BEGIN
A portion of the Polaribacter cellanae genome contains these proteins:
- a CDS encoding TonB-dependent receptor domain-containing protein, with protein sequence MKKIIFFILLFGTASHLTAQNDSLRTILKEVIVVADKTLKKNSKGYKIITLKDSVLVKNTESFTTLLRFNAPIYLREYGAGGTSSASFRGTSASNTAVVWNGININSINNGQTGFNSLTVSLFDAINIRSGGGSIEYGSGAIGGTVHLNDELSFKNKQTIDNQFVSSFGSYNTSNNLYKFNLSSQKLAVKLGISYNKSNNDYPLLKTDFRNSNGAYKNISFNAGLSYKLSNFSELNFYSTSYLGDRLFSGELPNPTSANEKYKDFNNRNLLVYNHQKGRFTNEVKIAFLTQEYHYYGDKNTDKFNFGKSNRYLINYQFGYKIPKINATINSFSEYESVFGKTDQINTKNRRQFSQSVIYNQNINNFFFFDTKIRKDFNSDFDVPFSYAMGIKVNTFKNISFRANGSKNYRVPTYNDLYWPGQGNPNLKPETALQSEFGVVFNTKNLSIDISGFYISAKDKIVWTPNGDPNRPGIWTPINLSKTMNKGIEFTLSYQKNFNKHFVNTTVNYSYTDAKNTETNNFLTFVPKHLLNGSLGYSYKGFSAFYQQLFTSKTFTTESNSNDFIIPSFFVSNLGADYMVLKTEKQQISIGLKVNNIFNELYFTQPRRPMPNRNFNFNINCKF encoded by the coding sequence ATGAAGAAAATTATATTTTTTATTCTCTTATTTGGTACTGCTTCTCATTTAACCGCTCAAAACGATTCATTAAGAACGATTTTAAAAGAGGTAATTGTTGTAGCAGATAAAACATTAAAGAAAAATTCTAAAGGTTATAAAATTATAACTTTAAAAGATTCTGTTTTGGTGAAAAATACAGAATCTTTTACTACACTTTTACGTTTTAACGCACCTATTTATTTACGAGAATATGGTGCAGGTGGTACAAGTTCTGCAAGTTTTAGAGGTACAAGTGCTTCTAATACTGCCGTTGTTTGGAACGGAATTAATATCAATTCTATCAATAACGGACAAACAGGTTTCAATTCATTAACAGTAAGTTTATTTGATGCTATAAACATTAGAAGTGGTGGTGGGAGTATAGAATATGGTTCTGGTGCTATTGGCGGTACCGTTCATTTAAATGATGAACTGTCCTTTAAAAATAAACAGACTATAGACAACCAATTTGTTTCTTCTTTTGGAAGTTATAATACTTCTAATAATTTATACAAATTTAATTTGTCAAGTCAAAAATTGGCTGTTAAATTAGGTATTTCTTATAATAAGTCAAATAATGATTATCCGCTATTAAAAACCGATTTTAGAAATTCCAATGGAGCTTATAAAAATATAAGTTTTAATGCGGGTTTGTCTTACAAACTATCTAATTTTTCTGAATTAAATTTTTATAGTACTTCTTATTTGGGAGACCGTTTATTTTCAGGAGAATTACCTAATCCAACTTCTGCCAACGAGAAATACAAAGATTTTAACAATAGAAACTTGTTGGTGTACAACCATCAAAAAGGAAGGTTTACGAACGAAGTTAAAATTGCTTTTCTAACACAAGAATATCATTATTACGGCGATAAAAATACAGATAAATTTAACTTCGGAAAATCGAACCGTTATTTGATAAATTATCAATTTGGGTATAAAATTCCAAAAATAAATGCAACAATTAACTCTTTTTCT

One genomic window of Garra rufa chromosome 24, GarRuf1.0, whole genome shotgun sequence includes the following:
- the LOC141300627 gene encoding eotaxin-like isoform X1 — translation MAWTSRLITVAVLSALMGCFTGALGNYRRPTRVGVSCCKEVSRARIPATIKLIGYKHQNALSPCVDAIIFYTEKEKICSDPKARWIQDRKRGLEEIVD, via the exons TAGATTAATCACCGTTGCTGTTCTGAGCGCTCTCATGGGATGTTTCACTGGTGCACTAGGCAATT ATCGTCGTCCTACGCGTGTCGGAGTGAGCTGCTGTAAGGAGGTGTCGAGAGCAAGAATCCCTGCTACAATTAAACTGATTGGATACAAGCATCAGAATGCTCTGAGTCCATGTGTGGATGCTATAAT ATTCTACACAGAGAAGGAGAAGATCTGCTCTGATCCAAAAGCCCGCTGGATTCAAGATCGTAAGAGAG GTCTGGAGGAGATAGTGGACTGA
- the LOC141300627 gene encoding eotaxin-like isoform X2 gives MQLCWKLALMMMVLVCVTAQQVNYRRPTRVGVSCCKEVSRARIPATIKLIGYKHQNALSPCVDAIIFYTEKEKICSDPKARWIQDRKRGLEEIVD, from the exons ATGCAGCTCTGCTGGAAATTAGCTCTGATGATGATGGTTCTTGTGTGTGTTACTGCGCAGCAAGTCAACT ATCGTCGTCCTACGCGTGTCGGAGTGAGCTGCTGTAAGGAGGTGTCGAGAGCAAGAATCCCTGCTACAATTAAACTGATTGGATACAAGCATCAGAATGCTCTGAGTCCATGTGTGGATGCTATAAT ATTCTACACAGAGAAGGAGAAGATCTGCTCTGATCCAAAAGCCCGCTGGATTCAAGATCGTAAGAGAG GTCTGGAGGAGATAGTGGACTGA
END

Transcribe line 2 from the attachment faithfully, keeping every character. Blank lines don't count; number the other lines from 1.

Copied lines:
- a CDS encoding TonB-dependent receptor domain-containing protein, with protein sequence MKKIIFFILLFGTASHLTAQNDSLRTILKEVIVVADKTLKKNSKGYKIITLKDSVLVKNTESFTTLLRFNAPIYLREYGAGGTSSASFRGTSASNTAVVWNGININSINNGQTGFNSLTVSLFDAINIRSGGGSIEYGSGAIGGTVHLNDELSFKNKQTIDNQFVSSFGSYNTSNNLYKFNLSSQKLAVKLGISYNKSNNDYPLLKTDFRNSNGAYKNISFNAGLSYKLSNFSELNFYSTSYLGDRLFSGELPNPTSANEKYKDFNNRNLLVYNHQKGRFTNEVKIAFLTQEYHYYGDKNTDKFNFGKSNRYLINYQFGYKIPKINATINSFSEYESVFGKTDQINTKNRRQFSQSVIYNQNINNFFFFDTKIRKDFNSDFDVPFSYAMGIKVNTFKNISFRANGSKNYRVPTYNDLYWPGQGNPNLKPETALQSEFGVVFNTKNLSIDISGFYISAKDKIVWTPNGDPNRPGIWTPINLSKTMNKGIEFTLSYQKNFNKHFVNTTVNYSYTDAKNTETNNFLTFVPKHLLNGSLGYSYKGFSAFYQQLFTSKTFTTESNSNDFIIPSFFVSNLGADYMVLKTEKQQISIGLKVNNIFNELYFTQPRRPMPNRNFNFNINCKF encoded by the coding sequence ATGAAGAAAATTATATTTTTTATTCTCTTATTTGGTACTGCTTCTCATTTAACCGCTCAAAACGATTCATTAAGAACGATTTTAAAAGAGGTAATTGTTGTAGCAGATAAAACATTAAAGAAAAATTCTAAAGGTTATAAAATTATAACTTTAAAAGATTCTGTTTTGGTGAAAAATACAGAATCTTTTACTACACTTTTACGTTTTAACGCACCTATTTATTTACGAGAATATGGTGCAGGTGGTACAAGTTCTGCAAGTTTTAGAGGTACAAGTGCTTCTAATACTGCCGTTGTTTGGAACGGAATTAATATCAATTCTATCAATAACGGACAAACAGGTTTCAATTCATTAACAGTAAGTTTATTTGATGCTATAAACATTAGAAGTGGTGGTGGGAGTATAGAATATGGTTCTGGTGCTATTGGCGGTACCGTTCATTTAAATGATGAACTGTCCTTTAAAAATAAACAGACTATAGACAACCAATTTGTTTCTTCTTTTGGAAGTTATAATACTTCTAATAATTTATACAAATTTAATTTGTCAAGTCAAAAATTGGCTGTTAAATTAGGTATTTCTTATAATAAGTCAAATAATGATTATCCGCTATTAAAAACCGATTTTAGAAATTCCAATGGAGCTTATAAAAATATAAGTTTTAATGCGGGTTTGTCTTACAAACTATCTAATTTTTCTGAATTAAATTTTTATAGTACTTCTTATTTGGGAGACCGTTTATTTTCAGGAGAATTACCTAATCCAACTTCTGCCAACGAGAAATACAAAGATTTTAACAATAGAAACTTGTTGGTGTACAACCATCAAAAAGGAAGGTTTACGAACGAAGTTAAAATTGCTTTTCTAACACAAGAATATCATTATTACGGCGATAAAAATACAGATAAATTTAACTTCGGAAAATCGAACCGTTATTTGATAAATTATCAATTTGGGTATAAAATTCCAAAAATAAATGCAACAATTAACTCTTTTTCT